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For Bryan Police, the summer months are the busiest.
"School's out. Everybody's out and about," said Assistant Chief Peter Scheets of Bryan PD. "They're staying up later. There's more time and opportunity to get into mischief."
Which is why the last thing Bryan PD needs now is a shortage of field officers. But that's what they've had for the last six months. While they usually have 48 field officers, there are currently 11 vacancies.
"The work load and the strain on the officers that are here has increased significantly," Scheets said.
It's because of retirements, departures and military deployments that Bryan's men and women in blue are singing the blues.
"You'll see officers taking a little more time to respond to the lower level calls," said Scheets, "but in terms of the higher priority, we try to maintain the same response time."
For instances of imminent danger, or Priority 1 calls, Bryan PD is still immediately responding, but as the priority decreases, the response time increases, and with the department hurt by vacancies, the response can be even longer.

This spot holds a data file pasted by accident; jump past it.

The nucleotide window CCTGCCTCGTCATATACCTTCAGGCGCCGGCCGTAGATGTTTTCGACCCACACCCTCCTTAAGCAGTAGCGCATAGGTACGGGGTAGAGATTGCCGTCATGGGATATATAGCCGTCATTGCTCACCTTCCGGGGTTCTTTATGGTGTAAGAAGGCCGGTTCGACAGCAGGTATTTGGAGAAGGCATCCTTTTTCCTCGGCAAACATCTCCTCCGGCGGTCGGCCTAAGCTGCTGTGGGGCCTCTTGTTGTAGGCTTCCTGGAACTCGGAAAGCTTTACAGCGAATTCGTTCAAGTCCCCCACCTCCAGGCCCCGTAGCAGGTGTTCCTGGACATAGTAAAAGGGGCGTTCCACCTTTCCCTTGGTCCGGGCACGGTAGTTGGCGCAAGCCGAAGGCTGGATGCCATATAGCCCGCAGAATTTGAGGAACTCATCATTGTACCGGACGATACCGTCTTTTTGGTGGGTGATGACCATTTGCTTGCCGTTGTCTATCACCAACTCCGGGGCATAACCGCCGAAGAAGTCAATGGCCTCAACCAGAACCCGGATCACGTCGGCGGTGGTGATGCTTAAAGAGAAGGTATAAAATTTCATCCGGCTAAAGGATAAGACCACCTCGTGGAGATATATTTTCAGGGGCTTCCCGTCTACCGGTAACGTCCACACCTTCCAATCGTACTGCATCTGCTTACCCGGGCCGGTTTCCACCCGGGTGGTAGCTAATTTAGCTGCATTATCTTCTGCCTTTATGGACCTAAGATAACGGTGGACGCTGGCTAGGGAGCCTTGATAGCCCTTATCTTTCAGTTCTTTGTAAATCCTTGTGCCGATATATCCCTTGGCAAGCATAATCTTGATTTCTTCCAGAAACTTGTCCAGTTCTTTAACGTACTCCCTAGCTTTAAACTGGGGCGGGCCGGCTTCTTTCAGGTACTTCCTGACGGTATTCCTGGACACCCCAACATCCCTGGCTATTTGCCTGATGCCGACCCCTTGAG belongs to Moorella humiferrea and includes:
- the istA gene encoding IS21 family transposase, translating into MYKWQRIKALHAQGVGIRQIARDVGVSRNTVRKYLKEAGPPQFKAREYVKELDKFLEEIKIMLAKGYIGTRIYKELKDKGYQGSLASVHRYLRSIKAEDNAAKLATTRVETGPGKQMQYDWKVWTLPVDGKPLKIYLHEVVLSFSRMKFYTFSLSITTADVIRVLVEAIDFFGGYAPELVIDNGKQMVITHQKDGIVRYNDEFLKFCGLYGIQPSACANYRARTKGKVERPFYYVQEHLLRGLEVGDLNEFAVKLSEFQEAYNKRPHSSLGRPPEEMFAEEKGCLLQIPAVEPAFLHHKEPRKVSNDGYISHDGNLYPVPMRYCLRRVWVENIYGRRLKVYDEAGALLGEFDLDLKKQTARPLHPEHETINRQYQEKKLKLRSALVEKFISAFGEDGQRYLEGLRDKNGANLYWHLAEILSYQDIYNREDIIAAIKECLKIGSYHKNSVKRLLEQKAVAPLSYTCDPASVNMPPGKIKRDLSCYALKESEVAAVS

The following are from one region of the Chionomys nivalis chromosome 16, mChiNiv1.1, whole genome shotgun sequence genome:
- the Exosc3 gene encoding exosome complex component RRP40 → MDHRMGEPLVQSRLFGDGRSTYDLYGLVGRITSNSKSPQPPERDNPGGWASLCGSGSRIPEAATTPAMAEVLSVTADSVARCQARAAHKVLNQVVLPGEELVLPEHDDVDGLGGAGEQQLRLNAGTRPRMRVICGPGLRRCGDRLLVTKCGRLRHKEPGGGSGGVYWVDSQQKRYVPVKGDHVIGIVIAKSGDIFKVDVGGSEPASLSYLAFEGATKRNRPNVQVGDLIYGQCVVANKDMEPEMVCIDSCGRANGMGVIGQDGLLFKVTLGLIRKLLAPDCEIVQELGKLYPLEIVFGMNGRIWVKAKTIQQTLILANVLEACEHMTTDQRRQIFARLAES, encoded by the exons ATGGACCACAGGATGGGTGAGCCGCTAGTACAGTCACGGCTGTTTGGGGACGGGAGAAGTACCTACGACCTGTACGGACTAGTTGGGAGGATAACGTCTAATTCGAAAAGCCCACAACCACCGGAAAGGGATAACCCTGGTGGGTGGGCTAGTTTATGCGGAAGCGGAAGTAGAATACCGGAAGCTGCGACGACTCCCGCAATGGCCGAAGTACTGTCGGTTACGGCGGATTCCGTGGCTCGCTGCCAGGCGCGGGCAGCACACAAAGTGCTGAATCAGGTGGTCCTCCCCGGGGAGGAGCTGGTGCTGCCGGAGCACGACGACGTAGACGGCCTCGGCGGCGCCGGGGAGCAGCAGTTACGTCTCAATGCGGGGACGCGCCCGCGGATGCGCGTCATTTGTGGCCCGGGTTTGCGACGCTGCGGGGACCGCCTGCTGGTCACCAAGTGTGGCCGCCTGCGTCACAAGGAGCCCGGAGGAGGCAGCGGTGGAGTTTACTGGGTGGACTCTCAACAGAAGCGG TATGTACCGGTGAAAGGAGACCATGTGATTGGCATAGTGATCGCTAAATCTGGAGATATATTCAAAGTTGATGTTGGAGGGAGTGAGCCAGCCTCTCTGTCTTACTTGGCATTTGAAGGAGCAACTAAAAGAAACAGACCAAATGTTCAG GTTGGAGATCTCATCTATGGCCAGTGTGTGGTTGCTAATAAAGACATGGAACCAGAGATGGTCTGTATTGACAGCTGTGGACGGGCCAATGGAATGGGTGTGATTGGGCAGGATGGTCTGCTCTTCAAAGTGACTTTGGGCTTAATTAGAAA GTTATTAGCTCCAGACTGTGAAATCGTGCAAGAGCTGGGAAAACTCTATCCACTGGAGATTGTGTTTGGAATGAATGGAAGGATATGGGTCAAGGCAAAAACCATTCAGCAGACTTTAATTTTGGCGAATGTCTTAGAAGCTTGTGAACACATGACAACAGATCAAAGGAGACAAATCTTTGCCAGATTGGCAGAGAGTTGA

In the meantime, officers assigned to special divisions of the force like code enforcement and animal control, are being used for regular patrols.
"Even though we're broken down by division and we have special teams and units, we're all Bryan Police officers," said Lieutenant Wayland Rawls, "so we look department-wide to try and find the help we need to still accomplish our goals."
And of course, there is an on-going process to fill the void.
"The problem that we have here is when we hire somebody to fill a vacancy, we take approximately nine months to get that officer into the position that's vacant," Scheets said.
It is a long process for any man or woman who wants to become a part of Bryan PD. They first have to go to Central Texas Police Academy for four months if they aren't already certified as a peace officer. After that, they're back here in Bryan for another four-and-a-half months of field training.
"We just graduated seven officers out the Central Texas police academy today," Scheets said. "Those officers now have to go through the four-month field training process."
And another three new cops are just days away from joining the force when their field training is completed. And for a stretched and stressed Bryan PD, it couldn't come any sooner.